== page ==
Misa's Laboratory

Bunlotl (1) – It starts with an egg

“I know it’s wrong, but I’ve experimented with DNA. In my tiny laboratory I’ve mixed and combined the DNA of many different animals, but my biggest success was with two of them. The DNA of a rabbit and an axolotl.
I’ve done it! A new species was born! I call it… the Bunlotl.”


It starts with an egg

It all starts with a tiny, soft egg, the consistency similar to that of frogspawn.
After a lot of research I have not only found the perfect way of incubating the eggs, but also perfected them. I’ve studied all of the steps and bundled them all in my research notes, which I am sharing with you now.

Incubation days: 20
Temperature: Room temperature, between 19 to 25 degrees Celsius.
Environment: dry soil or fresh water.

Observations on dry soil: The membrane of the egg dries and becomes as hard as glass. The liquid inside has a blue color, but the embryo remains white with some blue stains here and there. These presumably are the developing organs. The baby cracks the shell with the small gem that has formed on it’s forehead, and consumes the liquid left behind.

Observations in fresh water: The membrane of the egg remains soft, the liquid inside of the egg remains milky white in color, with blue stains here and there. These presumably are the developing organs. The baby breaks through the membrane with it’s mouth, eating the membrane that is left behind.

Observations on the development of the egg
The growth is pretty much the same on both dry soil as in fresh water. The measurements used are in mm.

Day 1 Egg: 40 mm.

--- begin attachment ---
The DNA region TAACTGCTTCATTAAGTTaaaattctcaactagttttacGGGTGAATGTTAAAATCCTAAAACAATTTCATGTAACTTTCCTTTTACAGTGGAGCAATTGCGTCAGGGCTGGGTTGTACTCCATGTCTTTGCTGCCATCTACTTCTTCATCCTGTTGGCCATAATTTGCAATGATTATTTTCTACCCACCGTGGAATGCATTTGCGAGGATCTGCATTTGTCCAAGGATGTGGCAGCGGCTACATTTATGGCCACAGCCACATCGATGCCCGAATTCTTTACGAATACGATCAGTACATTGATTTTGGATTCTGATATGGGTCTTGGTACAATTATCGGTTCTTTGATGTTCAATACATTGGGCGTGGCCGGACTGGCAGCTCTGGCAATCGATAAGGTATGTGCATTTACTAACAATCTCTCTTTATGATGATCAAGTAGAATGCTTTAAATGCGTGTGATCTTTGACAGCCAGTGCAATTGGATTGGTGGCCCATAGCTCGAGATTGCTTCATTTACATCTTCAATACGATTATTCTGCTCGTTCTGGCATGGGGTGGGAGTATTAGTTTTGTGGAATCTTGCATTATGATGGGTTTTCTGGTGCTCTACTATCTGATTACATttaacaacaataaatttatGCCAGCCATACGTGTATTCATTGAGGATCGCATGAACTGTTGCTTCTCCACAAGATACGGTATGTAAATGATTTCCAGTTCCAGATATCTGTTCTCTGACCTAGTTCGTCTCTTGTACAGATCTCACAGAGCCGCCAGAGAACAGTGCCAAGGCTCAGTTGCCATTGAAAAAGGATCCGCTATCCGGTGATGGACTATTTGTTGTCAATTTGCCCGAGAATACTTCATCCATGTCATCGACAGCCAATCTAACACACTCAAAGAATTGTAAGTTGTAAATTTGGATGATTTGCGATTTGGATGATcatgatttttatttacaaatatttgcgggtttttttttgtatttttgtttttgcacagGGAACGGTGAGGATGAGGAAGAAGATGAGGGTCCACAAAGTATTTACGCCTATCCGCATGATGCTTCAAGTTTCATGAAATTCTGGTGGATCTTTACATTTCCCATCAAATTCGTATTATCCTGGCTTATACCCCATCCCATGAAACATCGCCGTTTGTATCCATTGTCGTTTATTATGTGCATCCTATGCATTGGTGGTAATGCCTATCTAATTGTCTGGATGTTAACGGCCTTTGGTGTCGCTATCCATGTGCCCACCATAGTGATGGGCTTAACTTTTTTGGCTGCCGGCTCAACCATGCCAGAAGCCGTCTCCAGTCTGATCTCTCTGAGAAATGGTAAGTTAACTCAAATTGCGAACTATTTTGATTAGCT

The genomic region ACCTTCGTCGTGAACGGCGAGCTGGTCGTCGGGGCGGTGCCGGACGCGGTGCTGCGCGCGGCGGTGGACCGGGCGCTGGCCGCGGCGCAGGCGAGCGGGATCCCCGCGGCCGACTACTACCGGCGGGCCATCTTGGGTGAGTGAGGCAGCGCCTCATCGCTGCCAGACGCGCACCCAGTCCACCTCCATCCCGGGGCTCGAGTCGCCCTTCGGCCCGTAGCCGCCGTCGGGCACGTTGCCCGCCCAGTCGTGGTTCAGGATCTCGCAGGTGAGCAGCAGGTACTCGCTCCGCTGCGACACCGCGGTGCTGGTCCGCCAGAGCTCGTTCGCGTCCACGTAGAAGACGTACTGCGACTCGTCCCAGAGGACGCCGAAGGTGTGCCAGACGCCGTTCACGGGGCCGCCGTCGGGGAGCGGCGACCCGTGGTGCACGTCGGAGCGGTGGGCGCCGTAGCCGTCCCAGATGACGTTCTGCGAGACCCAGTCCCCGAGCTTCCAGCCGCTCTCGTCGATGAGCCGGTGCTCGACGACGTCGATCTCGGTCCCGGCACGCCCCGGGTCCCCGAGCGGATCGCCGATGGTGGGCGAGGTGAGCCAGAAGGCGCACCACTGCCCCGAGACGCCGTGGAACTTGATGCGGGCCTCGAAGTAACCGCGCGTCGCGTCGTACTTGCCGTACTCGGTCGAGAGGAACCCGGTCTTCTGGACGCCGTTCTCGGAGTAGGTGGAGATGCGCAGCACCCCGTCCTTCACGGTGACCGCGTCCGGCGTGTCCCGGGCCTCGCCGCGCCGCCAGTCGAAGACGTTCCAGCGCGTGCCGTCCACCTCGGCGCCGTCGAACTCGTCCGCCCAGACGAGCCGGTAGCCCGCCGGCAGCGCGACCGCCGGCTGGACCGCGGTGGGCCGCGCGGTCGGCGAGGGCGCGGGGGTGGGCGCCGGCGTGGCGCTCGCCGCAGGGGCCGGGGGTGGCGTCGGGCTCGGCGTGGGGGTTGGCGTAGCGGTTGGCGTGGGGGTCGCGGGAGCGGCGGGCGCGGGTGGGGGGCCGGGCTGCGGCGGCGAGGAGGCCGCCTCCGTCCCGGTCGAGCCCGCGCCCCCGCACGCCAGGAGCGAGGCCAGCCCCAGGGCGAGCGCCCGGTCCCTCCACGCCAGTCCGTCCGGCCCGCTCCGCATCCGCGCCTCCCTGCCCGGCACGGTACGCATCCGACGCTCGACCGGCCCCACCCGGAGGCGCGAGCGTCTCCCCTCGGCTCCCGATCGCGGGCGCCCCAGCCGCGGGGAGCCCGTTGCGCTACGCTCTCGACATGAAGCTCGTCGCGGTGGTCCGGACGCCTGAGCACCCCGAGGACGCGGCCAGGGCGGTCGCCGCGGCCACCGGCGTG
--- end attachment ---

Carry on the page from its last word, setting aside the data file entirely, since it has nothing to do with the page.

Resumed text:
Embryo: 25 mm.
Day 11 Egg: 85 mm.
Embryo: 66 mm.
Day 2 Egg: 48 mm.
Embryo: 27 mm.
Day 12 Egg: 94 mm.
Embryo: 78 mm.
Day 3 Egg: 50 mm.
Embryo: 31 mm.
Dag 13 Egg: 104 mm.
Embryo: 91 mm.
Day 4 Egg: 52 mm.
Embryo: 33 mm.
Dag 14 Egg: 113 mm.
Embryo: 103 mm.
Day 5 Egg: 55 mm.
Embryo: 35 mm.
Day 15 Egg: 122 mm.
Embryo: 113 mm.
Day 6 Egg: 59 mm.
Embryo: 38 mm.
Day 16 Egg: 123 mm.
Embryo: 116 mm.
Day 7 Egg: 63 mm.
Embryo: 43 mm.
Day 17 Egg: 125 mm.
Embryo: 117 mm.
Day 8 Egg: 67 mm.
Embryo: 46 mm.
Day 18 Egg: 127 mm.
Embryo: 118mm.
Day 9 Egg: 72 mm.
Embryo: 49 mm.
Day 19 Egg: 128 mm.
Embryo: 118 mm.
Day 10 Egg: 76 mm.
Embryo: 53 mm.
Day 20 Egg: 131 mm.
Embryo: 120 mm.

Starting at day 16 the growth of the embryo has decreased significantly. During these days you can really start to see the development of the embryo.

Observation highlights
The most significant changes are visible on day 7, 10 and 16, namely:

Day 7: The Bunlotl has a round shape, and with a magnifying glass and proper lighting you can see notches that will develop into the head, tail and feet.

Day 10: The Bunlotl is more bean-shaped now. The head is more developed and with proper lighting you can see the ears have started to develop. The tail has developed more, but is still folded on the body.

Day 16: The Bunlotl has really developed into an embryo, and the head and tiny ears, of which it has three on each side, are clearly visible. The feet are slightly more developed, and the arms are starting to take shape. The tail is no longer on top of the body, and creates the asymmetrical shape of the egg.

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